Limited mobility doesn’t have to mean limited camping opportunities

April 13, 2015

If you or someone you know has limited mobility and wants to go camping, you may feel at a loss. Can we make this work? Is camping with limited mobility even possible? Is it worth it? The simple answer to all of those questions is a resounding YES! Camping with limited mobility is definitely possible and totally worth it.

It might take a little extra planning and effort, but planning an accessible (and still fully immersive) camping trip for someone with limited mobility is within reach.

The first thing to figure out is exactly how rugged of a camping trip you’re comfortable with. The term ‘limited mobility’ isn’t exact and it can extend from people who have trouble walking long distances all the way to those who are confined to a wheelchair. Determining what each individual is comfortable with and wants to achieve is vital to making the camping trip a success.



Research is a big part of any camping trip, but it’s even more important when camping with limited mobility. There are countless campsites and cabin rental locations that offer fully accessible amenities for visitors, like the Estes Park KOA or the Myrtle Beach KOA. Some online research or even a call to the campsite (yes people do still talk on the phone occasionally!) will help to ease a lot of uncertainty about the trip. Having visual confirmation of the accessible amenities will help to ease a lot of fears about the trip beforehand.

Don’t worry about being limited in your chosen camping destination. There are accessible facilities just about everywhere these days. However, you do need to make sure that any given destination is actually accessible. Don’t be afraid to ask questions or even ask for the campground manager to ensure that the facilities and amenities are appropriate for your situation.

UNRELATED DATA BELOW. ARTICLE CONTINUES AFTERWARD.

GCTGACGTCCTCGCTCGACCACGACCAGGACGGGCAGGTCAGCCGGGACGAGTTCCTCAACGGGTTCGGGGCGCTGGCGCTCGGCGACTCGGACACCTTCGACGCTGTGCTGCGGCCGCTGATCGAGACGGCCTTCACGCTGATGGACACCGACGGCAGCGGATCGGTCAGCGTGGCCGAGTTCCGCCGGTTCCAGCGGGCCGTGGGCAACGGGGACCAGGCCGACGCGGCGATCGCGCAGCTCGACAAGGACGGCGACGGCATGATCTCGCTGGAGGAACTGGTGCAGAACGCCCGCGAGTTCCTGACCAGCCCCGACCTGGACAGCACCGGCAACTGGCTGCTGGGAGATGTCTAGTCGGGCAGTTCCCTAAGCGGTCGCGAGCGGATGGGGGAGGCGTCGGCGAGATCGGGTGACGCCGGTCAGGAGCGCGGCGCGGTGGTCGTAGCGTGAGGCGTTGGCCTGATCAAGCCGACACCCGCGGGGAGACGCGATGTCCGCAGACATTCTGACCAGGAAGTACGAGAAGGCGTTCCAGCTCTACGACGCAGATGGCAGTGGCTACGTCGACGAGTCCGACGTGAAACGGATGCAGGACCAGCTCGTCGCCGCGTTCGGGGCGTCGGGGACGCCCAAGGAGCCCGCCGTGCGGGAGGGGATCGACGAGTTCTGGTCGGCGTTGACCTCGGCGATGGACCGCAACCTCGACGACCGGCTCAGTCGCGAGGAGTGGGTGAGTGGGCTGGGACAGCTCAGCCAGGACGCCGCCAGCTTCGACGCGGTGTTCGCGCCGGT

Once you’ve found your chosen campsite and have set up camp, it’s time to experience some fun outdoor activities. There are so many ways for those with limited mobility to enjoy the outdoors while camping, from simple things like sitting around the campfire to more involved activities like fishing and hiking. In fact, many wildlife areas and campground have completely accessible fishing piers and hiking trails for people with all levels of limited mobility.

Paved hiking trails are common and offer incredible hikes of their own. They may not take you into the most rugged areas that can be difficult for anybody, but they also are not all short, little trails around the duck pond.

Fishing is another great activity for campers of all levels of mobility to enjoy. Accessible fishing piers are plentiful and offer the opportunity to catch a large variety of fish. If you are new to fishing, I’d still encourage you to give it a shot. Fishermen tend to be a friendly bunch and most are usually willing to offer a little advice and maybe even a helping hand to novices. You can also check out my beginner’s guide to fishing here.

Having limited mobility does make certain aspects of camping more difficult. However, as organizations like the National Park Service broaden their commitment to making their facilities and services accessible and usable to all nature lovers at locations like Arches National Park or Rocky Mountain National Park, campers of all levels of mobility can enjoy America’s most beautiful landscapes.

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